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Armagh , former (until 1973) county, Northern Ireland. It was bounded by Lake Neagh (north), former County Tyrone (northwest), former County Down (east), and by the Republic of Ireland (south and west).
In late prehistoric times and at the dawn of history, Armagh was an important populated area in Ulster. At the beginning of the Christian era, the fortress of Emain Mhacha, at the site known as Navan Fort, served as the centre of a kingdom of Ulster extending to the Rivers Shannon and Boyne in the west and south. Also associated with that period is an ancient frontier earthwork, Black Pig's Dyke. Following the decline of Ulster in the 4th century, Emain Mhacha lost its importance; and Ard Mhacha (now Armagh, the county town) became the political centre. It gained added importance after St. Patrick made it his metropolitan see in the 5th century. The area was later ravaged by Anglo-Norman and also Danish (841) invaders, but they made no permanent settlements.
Not until the 17th century did English influence become important in the county. Made shire ground in 1586 and included in the scheme for the Plantation of Ulster of the early 17th century, Armagh was colonized mainly by Protestant landowners from England. Armagh's prosperity in the 18th century is attested to by many monuments and buildings. In the 1973 administrative reorganization of Northern Ireland, the county was divided into the district of Armagh and portions of Craigavon and Newry and Mourne districts.
The following is a list of civil parishes - clicking on the link will take you to a Wikipedia article regarding that parish.
Parish Etymology or likely etymology Townlands Armagh Irish : Ard Mhacha , meaning "Macha's height" 24 Ballymore Irish : an Baile Mór , meaning "the large settlement" 47 Ballymyre Irish : Baile an Mhaoir , meaning "Myre's settlement" 8 Clonfeacle 18 Creggan Irish : an Creagán , meaning "the rocky place" 58 Derrynoose Irish : Doire Núis 42 Drumcree Irish : Droim Crí , meaning "ridge of/on the border" 65 Eglish Irish : an Eaglais , meaning "the church" 60 Forkill Irish : Foirceal 25 Grange 36 Jonesborough 3 Keady Irish : an Céide , meaning "the flat-topped hill" 23 Kilclooney Irish : Cill Chluaine , meaning "church of the meadow" 22 Kildarton 18 Killevy Irish : Cill Shléibhe , meaning "church of the hill" 59 Killyman 11 Kilmore Irish : an Chill Mhór , meaning "the big church" 51 Lisnadill Irish : Lios na Daille , meaning "ringfort of the blindness" 24 Loughgall Irish : Loch gCál , meaning "cabbage lake" 33 Loughgilly Irish : Loch Goilí/Loch Gile , meaning "lake of brightness" 50 Magheralin Irish : Machaire Lainne , meaning "plain of the pool" 4 Montiaghs Irish : (Na) Móinteacha , meaning "(the) bogs" 10 Mullaghbrack Irish : an Mullach Breac , meaning "the speckled hilltop" 44 Newry Irish : an tIúr , meaning "the yew" 12 Newtownhamilton 23 Seagoe Irish : Suidhe Gabha , meaning "sitting place of the smith" 47 Shankill Irish : Seanchill/Seanchoill , meaning "old church/old wood" 24 Tartaraghan 30 Tynan Irish : Tuíneán , meaning "watercourse" 69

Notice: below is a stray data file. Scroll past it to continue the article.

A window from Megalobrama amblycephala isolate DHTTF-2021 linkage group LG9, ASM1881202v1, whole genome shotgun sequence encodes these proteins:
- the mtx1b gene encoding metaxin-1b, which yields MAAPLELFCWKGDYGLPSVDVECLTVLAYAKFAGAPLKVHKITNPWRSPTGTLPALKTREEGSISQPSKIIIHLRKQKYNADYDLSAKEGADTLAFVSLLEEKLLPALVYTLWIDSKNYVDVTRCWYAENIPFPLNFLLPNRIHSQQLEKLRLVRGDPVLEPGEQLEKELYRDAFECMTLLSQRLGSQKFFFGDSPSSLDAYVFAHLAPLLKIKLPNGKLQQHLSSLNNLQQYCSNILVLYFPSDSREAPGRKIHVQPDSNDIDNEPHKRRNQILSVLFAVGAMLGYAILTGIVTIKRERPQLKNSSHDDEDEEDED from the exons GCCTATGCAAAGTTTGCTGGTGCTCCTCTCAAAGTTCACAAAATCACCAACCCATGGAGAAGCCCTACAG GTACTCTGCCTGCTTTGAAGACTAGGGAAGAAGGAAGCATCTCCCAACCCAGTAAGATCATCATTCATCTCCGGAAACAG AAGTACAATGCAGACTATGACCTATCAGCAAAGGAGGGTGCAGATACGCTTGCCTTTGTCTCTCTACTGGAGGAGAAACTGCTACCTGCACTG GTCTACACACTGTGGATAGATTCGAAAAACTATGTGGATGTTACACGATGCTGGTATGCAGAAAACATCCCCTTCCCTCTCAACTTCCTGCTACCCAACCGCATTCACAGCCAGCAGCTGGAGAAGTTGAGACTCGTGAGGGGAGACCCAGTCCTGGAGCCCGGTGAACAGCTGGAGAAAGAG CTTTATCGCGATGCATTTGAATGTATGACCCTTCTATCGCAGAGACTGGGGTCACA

Murphy, Hughes, Wilson, Campbell, O'Hare, Smith, McCann, Donnelly, Watson and Quinn.
County Armagh Heritage Centre
42 English Street
The Centre holds about 1.5 million records on individuals who were natives of the historic County of Armagh.
The main records include:
- Roman Catholic records, the earliest of which date from 1790
- Church of Ireland records from their inception to 1922
- Presbyterian recordsfrom their inception to 1922
- Civil records from their inception to 1922
- Computerised directories
- Wills Gravestone inscriptions and other sources
Query and Surname Resources
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Records and Reference Information
- Landowners in Co. Armagh, circa 1870s contributed by Jean Rice
Churches in Armagh